[Bitcoin-development] Ultimate Blockchain Compression w/ trust-free lite nodes

Peter Todd pete at petertodd.org
Mon Jun 18 10:14:41 UTC 2012


On Mon, Jun 18, 2012 at 12:46:47AM +0200, Alberto Torres wrote:
> Hi,
> 
> I did describe a very similar thing back in January (also illustrated,
> and, if I'm not mistaken, more simple and efficient to recalculate),
> and I wanted to do a prototype, but I have been very busy with other
> projects since then.
> 
> https://en.bitcoin.it/wiki/User:DiThi/MTUT
> 
> I just saw Gavin left a comment in the talk page, I'm sorry I haven't
> seen it earlier.
> 
> I think armory is the perfect client to implement such an idea. I sort
> of waited it to be able to run in my laptop with 2 GB of RAM before
> being sucked into other projects. I even lost track of its
> development.

I strongly disagree on that point. What you're proposing needs miner
support to work, and miners generally run either the satoshi client as a
daemon, or some other custom code. Implementing the idea in armory
doesn't give those miners a nice upgrade path.

That said, *using* the hash tree is something that can be implemented in
any client, but a lot of the code will be shared between calculating it
and using it anyway, so again implementing in the satoshi client makes
sense.

> I hope this gets developed. I will be able to help after summer if
> this is still not done.
> 
> DiThi
> 
> P.S: Sorry Peter, I've sent you the message privately by mistake.
> Also, I don't quite understand your concern of "unbalancing" the tree.

Lets suppose we're trying to make a tree consisting of real numbers:

    /\
   /  \
   *   \
  / \   \
 /   \   \
 *   *   *
/ \ / \ / \
1 2 3 4 5 6

If the numbers are evenly distributed, as will happen with hashes of
arbitrary data, any number will be at most log(n) steps away from the
head of the tree.

Suppose though some malicious actor adds the following numbers to that
tree: 3.001 3.002 3.003

    /\
   /  \
   *   \
  / \   \
 /   \   \
 *   *   *
/ \ / \ / \
1 2 * 4 5 6
   / \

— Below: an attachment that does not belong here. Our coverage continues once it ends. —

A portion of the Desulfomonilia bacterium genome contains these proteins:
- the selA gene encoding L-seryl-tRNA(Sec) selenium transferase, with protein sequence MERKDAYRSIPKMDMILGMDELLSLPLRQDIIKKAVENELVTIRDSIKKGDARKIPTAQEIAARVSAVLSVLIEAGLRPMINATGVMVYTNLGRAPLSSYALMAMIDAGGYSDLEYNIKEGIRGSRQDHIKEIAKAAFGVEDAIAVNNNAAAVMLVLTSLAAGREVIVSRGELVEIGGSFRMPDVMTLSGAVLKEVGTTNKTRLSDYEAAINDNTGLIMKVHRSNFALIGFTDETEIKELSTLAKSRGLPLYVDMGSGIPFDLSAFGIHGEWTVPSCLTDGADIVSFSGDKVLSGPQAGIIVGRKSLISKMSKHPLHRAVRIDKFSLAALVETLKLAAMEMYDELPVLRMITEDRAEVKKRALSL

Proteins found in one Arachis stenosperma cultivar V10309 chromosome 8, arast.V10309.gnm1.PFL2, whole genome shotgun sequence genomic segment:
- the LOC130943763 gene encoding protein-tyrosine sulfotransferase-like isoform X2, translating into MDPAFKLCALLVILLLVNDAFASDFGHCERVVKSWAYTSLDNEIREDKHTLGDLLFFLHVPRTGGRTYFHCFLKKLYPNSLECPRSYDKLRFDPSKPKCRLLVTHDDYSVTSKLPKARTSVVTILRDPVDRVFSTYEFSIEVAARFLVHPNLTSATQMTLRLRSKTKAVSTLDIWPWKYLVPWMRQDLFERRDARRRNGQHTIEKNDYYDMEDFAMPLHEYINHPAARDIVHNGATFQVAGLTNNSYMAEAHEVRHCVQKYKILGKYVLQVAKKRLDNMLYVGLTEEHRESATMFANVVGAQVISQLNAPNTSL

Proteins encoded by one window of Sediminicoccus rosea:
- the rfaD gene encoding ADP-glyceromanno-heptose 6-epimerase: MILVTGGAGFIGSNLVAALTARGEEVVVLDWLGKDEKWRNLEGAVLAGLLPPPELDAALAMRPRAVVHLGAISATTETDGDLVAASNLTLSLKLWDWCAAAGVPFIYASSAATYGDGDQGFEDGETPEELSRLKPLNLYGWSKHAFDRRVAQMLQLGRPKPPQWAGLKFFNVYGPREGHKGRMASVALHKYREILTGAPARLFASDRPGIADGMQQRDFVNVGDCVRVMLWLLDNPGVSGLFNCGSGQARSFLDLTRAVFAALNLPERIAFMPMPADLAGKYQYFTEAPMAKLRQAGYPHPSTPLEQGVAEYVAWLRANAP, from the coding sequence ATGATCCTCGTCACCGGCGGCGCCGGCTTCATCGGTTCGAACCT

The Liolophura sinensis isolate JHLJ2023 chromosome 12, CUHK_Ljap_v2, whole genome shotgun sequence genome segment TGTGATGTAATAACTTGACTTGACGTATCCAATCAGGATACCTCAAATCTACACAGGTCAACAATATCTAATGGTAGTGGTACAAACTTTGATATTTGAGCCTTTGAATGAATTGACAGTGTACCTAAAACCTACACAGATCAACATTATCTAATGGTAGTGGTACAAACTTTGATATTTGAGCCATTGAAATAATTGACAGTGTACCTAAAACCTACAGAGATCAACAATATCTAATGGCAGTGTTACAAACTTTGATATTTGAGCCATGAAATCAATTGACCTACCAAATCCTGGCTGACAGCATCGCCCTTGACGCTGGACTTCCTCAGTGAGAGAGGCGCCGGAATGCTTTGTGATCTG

|  \
   *   *
  / \ / \
  0 1 2 3 <- (3.000 to 3.003)

Ooops, the tree suddenly became a lot higher, with an associated
decrease in retrieval performance and an increase in memory usage.

Of course the exact details depend on what rules there are for
constructing the tree, but essentially the attacker can either force the
a big increase in the depth of the tree, or a large number of vertexes
to be re-organizationed to create the tree, or both.

Now, to be exact, since the key of each vertex is a transaction hash,
this malicious actor will need to brute chosen prefix hash collisions,
but this is bitcoin: the whole system is about efficiently brute forcing
chosen prefix hash collisions. Besides, you would only need something
like k*n collisions to product an n increase in tree depth, with some
small k.


My solution was to simply state that vertexes that happened to cause the
tree to be unbalanced would be discarded, and set the depth of inbalance
such that this would be extremely unlikely to happen by accident. I'd
rather see someone come up with something better though.


Another naive option would be to hash each vertex key (the transaction
hash) with a nonce known only to the creator of that particular merkle
tree, but then the whole tree has to be recreatred from scratch each
time, which is worse than the problem... Interestingly in a
*non-distributed* system this idea is actually quite feasible feasible,
as the nonce could be kept secret.

-- 
'peter'[:-1]@petertodd.org
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